For boxing fans of a certain generation, namely mine, the fight between Nigel Benn and Gerald McClellan represents a seminal moment in our love of the sport. Retrospectively however, the fight creates disharmony amongst those that saw it. Fans crave to revel in the intensity of the combat, the purity of two men willing to put their mind, body and sense of who they were under the most intense physical pressure imaginable in the name of sport. Respect, and a degree of embarassment given our love of a sport that fundamentally places men at risk, forces restraint because of the sad conclusion to the fight.
It is impossible not marvel at a sport that can drive men to such extremes and the fight was as dramatic as it was barbaric. But of course boxing fans can’t hold up the fight as a example of what is great about the sport because somewhere, in the middle of the maelstrom of punches, Gerald McClellan a young fighter of ferocious intent and incredible potential got hurt. Not hurt as in cut, or bloodied, hurt as in broken.
Now confined to a wheelchair, blind and with almost complete hearing impairment the former champion cuts a tragic figure and the storyof his sisters’ struggles to maintain his healthcare only serve to compound the discomfort his present plight causes fans of the fight game. Although brimming with genuine, salt-of-the-earth people – in stark contrast to the image of gangsters, shady middlemen and money motivated promoters (though there are plenty of them too) – the sport of boxing has no structure or process for supporting fallen fighters whatever their success or means during their careers. And so on Saturday, at the behest of his opponent on that fateful night, Nigel Benn, a benefit evening is being held in London to raise, it is hoped, £150,000 toward the G-Man’s future care.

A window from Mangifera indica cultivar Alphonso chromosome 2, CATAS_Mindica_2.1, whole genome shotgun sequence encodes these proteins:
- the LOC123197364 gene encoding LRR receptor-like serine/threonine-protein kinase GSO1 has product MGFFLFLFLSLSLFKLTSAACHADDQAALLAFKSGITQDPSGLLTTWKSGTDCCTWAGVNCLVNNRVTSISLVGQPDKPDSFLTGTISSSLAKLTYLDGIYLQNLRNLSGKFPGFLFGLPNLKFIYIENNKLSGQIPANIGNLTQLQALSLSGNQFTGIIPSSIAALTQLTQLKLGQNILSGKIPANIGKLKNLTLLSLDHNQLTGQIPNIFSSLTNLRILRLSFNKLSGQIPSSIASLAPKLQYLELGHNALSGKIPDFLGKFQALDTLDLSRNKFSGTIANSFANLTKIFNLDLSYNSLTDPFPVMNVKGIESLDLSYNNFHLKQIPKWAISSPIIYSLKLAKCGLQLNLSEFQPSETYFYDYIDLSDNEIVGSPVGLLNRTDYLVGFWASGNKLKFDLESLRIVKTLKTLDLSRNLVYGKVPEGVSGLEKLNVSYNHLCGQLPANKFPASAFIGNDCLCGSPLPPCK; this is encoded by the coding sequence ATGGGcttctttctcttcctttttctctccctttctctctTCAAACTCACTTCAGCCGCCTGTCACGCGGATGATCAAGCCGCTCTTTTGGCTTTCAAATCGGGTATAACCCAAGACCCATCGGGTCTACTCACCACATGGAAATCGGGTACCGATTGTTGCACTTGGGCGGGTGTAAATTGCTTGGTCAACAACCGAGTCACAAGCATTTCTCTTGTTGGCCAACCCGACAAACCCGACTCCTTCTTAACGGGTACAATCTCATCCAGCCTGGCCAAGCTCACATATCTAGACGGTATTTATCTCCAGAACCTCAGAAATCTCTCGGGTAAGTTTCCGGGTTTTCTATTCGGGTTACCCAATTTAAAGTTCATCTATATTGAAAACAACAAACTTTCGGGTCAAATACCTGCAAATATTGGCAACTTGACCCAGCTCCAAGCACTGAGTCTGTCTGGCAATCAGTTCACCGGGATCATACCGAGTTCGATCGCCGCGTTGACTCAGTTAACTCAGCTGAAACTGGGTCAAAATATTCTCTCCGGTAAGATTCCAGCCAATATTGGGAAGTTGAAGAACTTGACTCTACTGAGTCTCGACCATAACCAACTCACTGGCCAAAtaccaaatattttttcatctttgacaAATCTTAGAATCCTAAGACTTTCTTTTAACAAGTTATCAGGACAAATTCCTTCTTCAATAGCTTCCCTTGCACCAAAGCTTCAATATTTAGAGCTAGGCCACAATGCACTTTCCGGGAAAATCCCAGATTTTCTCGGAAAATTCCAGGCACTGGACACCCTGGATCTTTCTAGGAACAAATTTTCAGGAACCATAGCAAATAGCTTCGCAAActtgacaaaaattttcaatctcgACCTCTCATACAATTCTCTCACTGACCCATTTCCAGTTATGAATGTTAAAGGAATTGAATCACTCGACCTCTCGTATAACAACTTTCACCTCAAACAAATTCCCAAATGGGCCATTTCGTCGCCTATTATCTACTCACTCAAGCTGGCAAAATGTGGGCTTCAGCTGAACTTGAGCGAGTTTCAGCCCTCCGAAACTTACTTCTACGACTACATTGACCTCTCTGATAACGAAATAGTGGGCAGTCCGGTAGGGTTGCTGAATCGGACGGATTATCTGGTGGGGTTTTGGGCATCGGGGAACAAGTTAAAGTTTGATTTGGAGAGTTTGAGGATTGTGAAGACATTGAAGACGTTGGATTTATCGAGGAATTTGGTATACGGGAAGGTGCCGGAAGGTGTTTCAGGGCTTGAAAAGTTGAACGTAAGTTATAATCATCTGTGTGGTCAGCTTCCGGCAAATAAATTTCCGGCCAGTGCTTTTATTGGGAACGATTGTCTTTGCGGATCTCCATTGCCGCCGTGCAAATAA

A host of fight faces will be there for what promises to be a sensational evening for those fortune enough to secure tickets.
ITV’s Boxing site is running a full article on the event and the fight, which is one of my lasting memories of boxing, both because of the fight itself but also because I remember watching it, inside a packed pub, all glued to the screen. A stark contrast to the present popularity of boxing, where a request to watch the boxing in the pub is met with a look of curious bemusement.
Ah for the good old days. Hard to believe 12 years have elapsed since that night, a night I spent in the Windmill Inn, Thorne, crammed shoulder to shoulder with the baying masses.